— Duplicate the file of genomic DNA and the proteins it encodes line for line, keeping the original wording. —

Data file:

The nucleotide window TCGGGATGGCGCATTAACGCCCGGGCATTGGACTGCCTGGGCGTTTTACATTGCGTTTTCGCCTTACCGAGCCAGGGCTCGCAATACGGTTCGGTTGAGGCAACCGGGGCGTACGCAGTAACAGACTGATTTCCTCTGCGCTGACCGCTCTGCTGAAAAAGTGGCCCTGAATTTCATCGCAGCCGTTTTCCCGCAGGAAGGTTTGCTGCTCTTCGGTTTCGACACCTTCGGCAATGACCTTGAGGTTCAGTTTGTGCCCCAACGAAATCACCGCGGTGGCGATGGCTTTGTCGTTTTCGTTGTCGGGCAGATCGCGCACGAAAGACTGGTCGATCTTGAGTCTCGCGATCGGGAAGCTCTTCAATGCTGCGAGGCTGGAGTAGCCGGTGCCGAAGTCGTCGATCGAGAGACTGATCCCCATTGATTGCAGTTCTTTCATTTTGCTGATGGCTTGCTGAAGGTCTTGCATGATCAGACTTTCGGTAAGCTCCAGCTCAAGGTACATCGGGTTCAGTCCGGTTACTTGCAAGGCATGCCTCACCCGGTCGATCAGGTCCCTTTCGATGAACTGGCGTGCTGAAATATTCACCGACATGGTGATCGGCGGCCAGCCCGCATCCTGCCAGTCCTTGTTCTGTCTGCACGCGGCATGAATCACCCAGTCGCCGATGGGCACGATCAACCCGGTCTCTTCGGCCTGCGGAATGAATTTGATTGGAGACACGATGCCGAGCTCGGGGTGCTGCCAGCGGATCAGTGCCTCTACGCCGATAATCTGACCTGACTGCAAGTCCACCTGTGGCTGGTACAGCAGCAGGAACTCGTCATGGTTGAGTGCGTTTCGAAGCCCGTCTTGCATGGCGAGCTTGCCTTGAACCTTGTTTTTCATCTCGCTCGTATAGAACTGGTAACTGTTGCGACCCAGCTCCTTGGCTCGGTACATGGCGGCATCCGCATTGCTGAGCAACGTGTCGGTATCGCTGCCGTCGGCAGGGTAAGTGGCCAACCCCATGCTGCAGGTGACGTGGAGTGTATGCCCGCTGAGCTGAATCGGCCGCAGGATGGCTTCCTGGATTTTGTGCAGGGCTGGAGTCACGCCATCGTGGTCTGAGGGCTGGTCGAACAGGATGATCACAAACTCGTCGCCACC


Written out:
The nucleotide window TCGGGATGGCGCATTAACGCCCGGGCATTGGACTGCCTGGGCGTTTTACATTGCGTTTTCGCCTTACCGAGCCAGGGCTCGCAATACGGTTCGGTTGAGGCAACCGGGGCGTACGCAGTAACAGACTGATTTCCTCTGCGCTGACCGCTCTGCTGAAAAAGTGGCCCTGAATTTCATCGCAGCCGTTTTCCCGCAGGAAGGTTTGCTGCTCTTCGGTTTCGACACCTTCGGCAATGACCTTGAGGTTCAGTTTGTGCCCCAACGAAATCACCGCGGTGGCGATGGCTTTGTCGTTTTCGTTGTCGGGCAGATCGCGCACGAAAGACTGGTCGATCTTGAGTCTCGCGATCGGGAAGCTCTTCAATGCTGCGAGGCTGGAGTAGCCGGTGCCGAAGTCGTCGATCGAGAGACTGATCCCCATTGATTGCAGTTCTTTCATTTTGCTGATGGCTTGCTGAAGGTCTTGCATGATCAGACTTTCGGTAAGCTCCAGCTCAAGGTACATCGGGTTCAGTCCGGTTACTTGCAAGGCATGCCTCACCCGGTCGATCAGGTCCCTTTCGATGAACTGGCGTGCTGAAATATTCACCGACATGGTGATCGGCGGCCAGCCCGCATCCTGCCAGTCCTTGTTCTGTCTGCACGCGGCATGAATCACCCAGTCGCCGATGGGCACGATCAACCCGGTCTCTTCGGCCTGCGGAATGAATTTGATTGGAGACACGATGCCGAGCTCGGGGTGCTGCCAGCGGATCAGTGCCTCTACGCCGATAATCTGACCTGACTGCAAGTCCACCTGTGGCTGGTACAGCAGCAGGAACTCGTCATGGTTGAGTGCGTTTCGAAGCCCGTCTTGCATGGCGAGCTTGCCTTGAACCTTGTTTTTCATCTCGCTCGTATAGAACTGGTAACTGTTGCGACCCAGCTCCTTGGCTCGGTACATGGCGGCATCCGCATTGCTGAGCAACGTGTCGGTATCGCTGCCGTCGGCAGGGTAAGTGGCCAACCCCATGCTGCAGGTGACGTGGAGTGTATGCCCGCTGAGCTGAATCGGCCGCAGGATGGCTTCCTGGATTTTGTGCAGGGCTGGAGTCACGCCATCGTGGTCTGAGGGCTGGTCGAACAGGATGATCACAAACTCGTCGCCACC